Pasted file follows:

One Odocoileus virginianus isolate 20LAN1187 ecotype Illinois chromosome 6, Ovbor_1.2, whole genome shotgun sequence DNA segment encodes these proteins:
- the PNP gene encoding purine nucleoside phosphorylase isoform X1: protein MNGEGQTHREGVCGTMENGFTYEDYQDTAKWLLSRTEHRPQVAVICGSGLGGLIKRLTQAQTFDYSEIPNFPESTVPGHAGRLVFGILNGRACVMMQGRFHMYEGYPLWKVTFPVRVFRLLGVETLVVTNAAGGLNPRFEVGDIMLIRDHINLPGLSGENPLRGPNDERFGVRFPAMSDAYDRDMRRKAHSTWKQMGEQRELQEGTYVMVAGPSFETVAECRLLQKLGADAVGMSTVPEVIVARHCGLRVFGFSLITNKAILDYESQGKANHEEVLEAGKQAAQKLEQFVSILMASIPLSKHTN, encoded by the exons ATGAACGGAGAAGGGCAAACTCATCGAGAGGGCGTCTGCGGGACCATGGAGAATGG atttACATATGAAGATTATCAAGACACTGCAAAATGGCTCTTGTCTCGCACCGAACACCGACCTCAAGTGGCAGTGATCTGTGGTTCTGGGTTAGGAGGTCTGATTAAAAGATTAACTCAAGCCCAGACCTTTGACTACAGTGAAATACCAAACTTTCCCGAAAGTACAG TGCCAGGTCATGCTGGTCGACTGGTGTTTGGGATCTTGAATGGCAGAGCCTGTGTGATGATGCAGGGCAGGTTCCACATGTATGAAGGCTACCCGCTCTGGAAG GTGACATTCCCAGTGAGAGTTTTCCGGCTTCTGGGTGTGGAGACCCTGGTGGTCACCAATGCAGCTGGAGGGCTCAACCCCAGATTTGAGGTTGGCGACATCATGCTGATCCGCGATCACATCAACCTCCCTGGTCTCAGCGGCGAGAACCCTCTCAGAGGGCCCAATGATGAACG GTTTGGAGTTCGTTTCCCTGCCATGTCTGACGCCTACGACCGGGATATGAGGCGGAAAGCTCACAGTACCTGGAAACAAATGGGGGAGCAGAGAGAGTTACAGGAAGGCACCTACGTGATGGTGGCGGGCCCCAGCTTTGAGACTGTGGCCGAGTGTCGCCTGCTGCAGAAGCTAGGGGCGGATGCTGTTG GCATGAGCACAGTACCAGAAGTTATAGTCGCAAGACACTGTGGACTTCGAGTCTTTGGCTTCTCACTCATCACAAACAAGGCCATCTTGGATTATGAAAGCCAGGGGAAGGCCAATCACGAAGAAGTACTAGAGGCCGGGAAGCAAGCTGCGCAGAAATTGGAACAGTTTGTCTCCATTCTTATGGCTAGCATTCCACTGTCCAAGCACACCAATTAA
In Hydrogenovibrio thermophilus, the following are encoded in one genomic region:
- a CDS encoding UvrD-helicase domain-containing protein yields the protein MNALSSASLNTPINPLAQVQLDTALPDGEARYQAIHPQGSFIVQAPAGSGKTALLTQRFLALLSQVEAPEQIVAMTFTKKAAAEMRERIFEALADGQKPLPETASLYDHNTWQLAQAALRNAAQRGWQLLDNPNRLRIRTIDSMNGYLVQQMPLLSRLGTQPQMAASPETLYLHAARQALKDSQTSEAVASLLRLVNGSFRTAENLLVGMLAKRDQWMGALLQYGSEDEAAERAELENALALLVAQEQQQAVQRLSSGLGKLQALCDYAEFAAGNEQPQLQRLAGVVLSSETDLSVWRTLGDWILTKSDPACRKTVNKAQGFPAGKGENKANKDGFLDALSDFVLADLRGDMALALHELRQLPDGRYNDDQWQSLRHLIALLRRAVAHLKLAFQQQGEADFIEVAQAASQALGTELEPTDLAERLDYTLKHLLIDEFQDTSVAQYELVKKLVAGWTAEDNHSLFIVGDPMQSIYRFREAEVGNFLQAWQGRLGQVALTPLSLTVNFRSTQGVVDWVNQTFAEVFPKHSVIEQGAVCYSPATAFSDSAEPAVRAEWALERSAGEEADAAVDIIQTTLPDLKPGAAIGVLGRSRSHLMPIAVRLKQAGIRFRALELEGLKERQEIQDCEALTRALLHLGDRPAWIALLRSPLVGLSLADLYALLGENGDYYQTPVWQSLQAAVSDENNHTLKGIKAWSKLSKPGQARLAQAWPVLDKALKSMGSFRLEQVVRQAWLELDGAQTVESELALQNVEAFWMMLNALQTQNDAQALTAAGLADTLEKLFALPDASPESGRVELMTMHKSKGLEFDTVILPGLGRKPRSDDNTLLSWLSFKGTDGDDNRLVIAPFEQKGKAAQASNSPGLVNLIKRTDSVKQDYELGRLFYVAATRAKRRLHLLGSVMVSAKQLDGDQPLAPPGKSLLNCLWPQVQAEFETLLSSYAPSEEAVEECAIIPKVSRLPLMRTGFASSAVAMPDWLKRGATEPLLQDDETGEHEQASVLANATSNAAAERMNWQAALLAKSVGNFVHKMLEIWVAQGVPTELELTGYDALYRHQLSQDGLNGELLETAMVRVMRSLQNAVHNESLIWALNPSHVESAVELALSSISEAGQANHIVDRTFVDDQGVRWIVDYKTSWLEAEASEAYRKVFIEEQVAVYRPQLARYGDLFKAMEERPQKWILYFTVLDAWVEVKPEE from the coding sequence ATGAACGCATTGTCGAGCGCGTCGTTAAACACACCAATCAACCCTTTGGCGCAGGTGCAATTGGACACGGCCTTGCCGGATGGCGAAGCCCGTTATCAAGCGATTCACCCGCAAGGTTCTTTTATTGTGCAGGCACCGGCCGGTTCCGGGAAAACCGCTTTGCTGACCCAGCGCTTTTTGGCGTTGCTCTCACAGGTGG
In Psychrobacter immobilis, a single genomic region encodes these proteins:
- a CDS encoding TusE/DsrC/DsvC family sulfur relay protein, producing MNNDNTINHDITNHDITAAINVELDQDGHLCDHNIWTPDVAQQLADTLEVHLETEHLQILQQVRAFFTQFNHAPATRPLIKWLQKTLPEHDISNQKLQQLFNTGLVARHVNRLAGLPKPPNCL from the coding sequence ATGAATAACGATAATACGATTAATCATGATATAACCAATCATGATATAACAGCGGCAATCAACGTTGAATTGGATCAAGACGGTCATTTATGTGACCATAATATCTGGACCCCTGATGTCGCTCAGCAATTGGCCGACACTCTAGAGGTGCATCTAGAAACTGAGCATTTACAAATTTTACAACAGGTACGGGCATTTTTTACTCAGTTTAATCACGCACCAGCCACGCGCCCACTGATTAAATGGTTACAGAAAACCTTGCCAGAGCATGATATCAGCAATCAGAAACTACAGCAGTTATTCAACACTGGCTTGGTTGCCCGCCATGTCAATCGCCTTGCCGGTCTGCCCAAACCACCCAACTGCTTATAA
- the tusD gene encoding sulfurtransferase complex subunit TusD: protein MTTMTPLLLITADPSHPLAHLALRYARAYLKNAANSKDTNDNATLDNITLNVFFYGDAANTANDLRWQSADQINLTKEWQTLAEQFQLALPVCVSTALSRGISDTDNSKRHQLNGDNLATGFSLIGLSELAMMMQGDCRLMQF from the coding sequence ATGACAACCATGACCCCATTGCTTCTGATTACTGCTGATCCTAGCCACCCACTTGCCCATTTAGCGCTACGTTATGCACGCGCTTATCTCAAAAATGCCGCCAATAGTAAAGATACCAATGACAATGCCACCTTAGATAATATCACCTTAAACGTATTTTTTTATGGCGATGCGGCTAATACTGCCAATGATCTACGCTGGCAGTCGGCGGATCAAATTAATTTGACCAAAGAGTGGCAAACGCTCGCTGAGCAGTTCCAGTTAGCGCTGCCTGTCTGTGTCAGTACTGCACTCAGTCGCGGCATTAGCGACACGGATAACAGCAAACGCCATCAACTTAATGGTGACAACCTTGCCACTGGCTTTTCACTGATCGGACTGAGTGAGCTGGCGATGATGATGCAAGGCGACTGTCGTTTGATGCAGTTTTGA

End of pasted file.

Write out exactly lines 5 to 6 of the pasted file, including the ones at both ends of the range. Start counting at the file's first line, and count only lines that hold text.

In Psychrobacter immobilis, a single genomic region encodes these proteins:
- a CDS encoding TusE/DsrC/DsvC family sulfur relay protein, producing MNNDNTINHDITNHDITAAINVELDQDGHLCDHNIWTPDVAQQLADTLEVHLETEHLQILQQVRAFFTQFNHAPATRPLIKWLQKTLPEHDISNQKLQQLFNTGLVARHVNRLAGLPKPPNCL from the coding sequence ATGAATAACGATAATACGATTAATCATGATATAACCAATCATGATATAACAGCGGCAATCAACGTTGAATTGGATCAAGACGGTCATTTATGTGACCATAATATCTGGACCCCTGATGTCGCTCAGCAATTGGCCGACACTCTAGAGGTGCATCTAGAAACTGAGCATTTACAAATTTTACAACAGGTACGGGCATTTTTTACTCAGTTTAATCACGCACCAGCCACGCGCCCACTGATTAAATGGTTACAGAAAACCTTGCCAGAGCATGATATCAGCAATCAGAAACTACAGCAGTTATTCAACACTGGCTTGGTTGCCCGCCATGTCAATCGCCTTGCCGGTCTGCCCAAACCACCCAACTGCTTATAA